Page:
Contemplating Surgery For Plantar Fasciitis And Other Foot Issues
I have been through it all for 18 months with no relief from Plantar Fasciitis or so we thought until the doctors finally did a bone scan and MRI. The bone scan lit up like a Christmas tree.
Two orthopedic physicians were amazed with what they saw in my foot. I have five conditions at one time.
1. Osteochondral lesion medial talar dome w/ surrounding bone marrow edema.
2. Mild bone marrow edema lateral talus, lateral calcancus and the cuboid.
3. Posterior tibial tendinosis.
4. Posterior planter faciitis.
5. Chronic anterior talofibular ligament tear.
I have surgery scheduled in a couple of weeks. However, I am concerned. He wants to do five procedures and the only one that concerns me is the endoscopic planter fascia release. He mentioned doing an 80% release.
Is is possible that by correcting with the other four procedures that the Plantar Fasciitis would get better? I am really reluctant to have the PF cut, especially 80%.
Yikes. That's a lot going on in your foot.
Makes me wonder why all that is going on in the first place.
To answer your specific question, I can't imagine that cutting through 80% of the structural connective tissue that supports and holds together the bottom of your foot is going to reverse any of the factors that caused all this in the first place.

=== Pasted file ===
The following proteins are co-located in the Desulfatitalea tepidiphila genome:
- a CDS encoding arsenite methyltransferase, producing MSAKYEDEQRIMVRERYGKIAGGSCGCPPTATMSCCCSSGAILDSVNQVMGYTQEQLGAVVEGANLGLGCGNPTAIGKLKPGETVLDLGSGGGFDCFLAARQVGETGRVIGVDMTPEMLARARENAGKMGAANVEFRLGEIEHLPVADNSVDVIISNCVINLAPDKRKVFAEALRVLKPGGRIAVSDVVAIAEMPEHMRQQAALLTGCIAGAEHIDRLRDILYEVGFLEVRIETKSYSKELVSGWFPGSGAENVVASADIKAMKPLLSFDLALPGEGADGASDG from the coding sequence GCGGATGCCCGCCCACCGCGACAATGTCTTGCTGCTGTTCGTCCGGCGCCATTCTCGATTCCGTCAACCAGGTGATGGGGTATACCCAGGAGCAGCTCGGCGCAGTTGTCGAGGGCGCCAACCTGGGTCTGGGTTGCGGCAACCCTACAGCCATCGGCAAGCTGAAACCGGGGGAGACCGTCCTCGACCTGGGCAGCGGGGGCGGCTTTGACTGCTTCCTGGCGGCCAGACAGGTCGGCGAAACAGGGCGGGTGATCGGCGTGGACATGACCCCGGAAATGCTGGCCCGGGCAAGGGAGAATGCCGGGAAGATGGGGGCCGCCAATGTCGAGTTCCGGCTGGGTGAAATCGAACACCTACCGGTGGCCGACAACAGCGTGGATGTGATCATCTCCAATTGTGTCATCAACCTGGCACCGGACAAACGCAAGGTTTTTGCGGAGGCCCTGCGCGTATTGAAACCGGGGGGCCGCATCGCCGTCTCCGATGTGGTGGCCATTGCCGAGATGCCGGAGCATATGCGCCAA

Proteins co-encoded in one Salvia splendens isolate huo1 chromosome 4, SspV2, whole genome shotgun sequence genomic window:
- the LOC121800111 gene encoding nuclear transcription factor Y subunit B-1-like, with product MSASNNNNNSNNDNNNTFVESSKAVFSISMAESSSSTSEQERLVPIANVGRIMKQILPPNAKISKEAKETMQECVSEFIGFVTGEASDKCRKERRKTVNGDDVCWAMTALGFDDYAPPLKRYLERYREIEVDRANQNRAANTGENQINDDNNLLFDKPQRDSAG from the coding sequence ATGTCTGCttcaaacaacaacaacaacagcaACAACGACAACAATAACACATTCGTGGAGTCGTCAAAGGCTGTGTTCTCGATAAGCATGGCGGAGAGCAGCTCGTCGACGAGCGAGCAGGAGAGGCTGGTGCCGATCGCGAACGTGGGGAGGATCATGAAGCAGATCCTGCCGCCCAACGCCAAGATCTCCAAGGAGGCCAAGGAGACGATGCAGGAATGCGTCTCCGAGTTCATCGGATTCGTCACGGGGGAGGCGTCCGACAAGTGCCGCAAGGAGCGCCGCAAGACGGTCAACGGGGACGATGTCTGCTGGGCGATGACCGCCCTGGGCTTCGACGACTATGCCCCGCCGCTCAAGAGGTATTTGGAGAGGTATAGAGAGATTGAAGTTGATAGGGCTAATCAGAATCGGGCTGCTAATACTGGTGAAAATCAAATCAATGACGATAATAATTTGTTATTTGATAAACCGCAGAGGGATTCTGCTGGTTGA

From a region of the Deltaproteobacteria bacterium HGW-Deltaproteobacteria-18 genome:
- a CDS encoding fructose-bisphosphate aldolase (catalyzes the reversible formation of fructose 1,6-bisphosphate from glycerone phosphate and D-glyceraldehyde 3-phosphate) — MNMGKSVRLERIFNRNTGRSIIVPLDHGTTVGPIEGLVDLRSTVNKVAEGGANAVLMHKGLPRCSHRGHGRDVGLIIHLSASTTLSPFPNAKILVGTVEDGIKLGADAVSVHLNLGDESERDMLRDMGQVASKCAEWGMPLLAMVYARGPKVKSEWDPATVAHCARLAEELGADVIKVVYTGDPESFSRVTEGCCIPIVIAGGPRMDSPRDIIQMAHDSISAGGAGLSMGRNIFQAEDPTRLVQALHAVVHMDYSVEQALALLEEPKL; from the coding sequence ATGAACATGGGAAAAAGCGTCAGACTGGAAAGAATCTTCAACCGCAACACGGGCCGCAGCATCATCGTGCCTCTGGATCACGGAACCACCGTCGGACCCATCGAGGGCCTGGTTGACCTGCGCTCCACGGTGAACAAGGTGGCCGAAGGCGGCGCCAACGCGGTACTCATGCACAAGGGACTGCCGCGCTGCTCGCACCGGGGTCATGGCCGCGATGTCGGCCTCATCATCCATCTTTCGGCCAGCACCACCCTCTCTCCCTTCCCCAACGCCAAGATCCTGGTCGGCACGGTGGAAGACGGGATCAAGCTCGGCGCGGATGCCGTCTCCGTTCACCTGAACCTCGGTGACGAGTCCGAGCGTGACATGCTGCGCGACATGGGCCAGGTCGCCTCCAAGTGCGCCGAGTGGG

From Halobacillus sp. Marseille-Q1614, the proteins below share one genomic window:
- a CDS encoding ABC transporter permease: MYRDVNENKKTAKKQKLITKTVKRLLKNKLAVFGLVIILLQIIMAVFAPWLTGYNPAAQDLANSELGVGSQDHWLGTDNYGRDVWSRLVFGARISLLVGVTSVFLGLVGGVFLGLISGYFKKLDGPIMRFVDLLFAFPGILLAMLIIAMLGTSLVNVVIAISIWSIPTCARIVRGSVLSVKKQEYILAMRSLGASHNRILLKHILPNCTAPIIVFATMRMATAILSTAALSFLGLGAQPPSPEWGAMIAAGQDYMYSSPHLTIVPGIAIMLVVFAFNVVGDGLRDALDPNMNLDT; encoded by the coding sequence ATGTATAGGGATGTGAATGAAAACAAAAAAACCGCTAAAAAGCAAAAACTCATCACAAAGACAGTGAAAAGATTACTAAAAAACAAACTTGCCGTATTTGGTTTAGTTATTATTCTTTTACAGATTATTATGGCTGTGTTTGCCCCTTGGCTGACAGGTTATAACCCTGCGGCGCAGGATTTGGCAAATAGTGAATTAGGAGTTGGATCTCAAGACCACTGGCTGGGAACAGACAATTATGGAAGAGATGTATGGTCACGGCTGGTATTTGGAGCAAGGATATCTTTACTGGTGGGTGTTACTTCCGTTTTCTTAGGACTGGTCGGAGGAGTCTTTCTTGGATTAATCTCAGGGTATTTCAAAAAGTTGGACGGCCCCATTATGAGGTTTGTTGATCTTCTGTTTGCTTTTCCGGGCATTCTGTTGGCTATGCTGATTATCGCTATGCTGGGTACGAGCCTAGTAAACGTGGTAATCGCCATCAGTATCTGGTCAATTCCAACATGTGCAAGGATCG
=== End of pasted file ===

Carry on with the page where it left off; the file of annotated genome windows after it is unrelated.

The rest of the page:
Maybe, but.....personally I wouldn't do it.
I'm not a doctor, I can't (legally) say whether it will help or not, and really, I don't know.
The thing is, your doctors don't really know either.
It could be that this is happening because you don't have -enough- support in the foot, or at least, some parts aren't doing their job and other parts have to pick up the slack and work harder than they are happy to work.
Maybe you have plantar fasciitis pain from the plantar fascia having to shoulder too much of the load, for instance, because when the posterior tibialias isn't doing it's job correctly it lets the foot arch fall flat, which then overstretches the plantar fascia.
My questions to the doctor(s) would be "What is causing all this in
the first place?"
If they have a good answer, I'd be more inclined to believe them if they say surgery can fix it.
Doctors are on the 'surgery to get rid of symptoms' side of things, as opposed to the 'fix the original, actual problem' side of things.
What do they say your chances of recovrey are?
Bone Marrow Edema usually accompanies breaks and fractures in bone. No surprise that you have BME as part of this dynamic. There's a lot of force being improperly applied to the foot, it looks like, and the same forces that are hurting your bones can be ripping your ligaments.Questions for you:
1. Just one foot, correct?
2. Do you have any osteopenia with the bone marrow edema?
3. What do your daily activities on your feet look like, that may be a clue towards the cause? I'm curious if you are sedentary and just falling apart, or if you are on your feet a lot and pounding them into pieces.
5. Overall health?
6. Any other bone problems, Tendonitis
issues, or pain issues?
7. Did this suddenly start 18 months ago, or has it been slowly coming on over time. Meaning, did pain show up suddenly, or sneak up on you and gradually get worse and worse.
So I don't know if that answered your question or not. Unfortunately, there is no cut and dry, 100% correct answer out there.
But I think your instinct is correct.----------------------
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Joshua Tucker, B.A., C.M.T.
The Tendonitis Expertwww.TendonitisExpert.com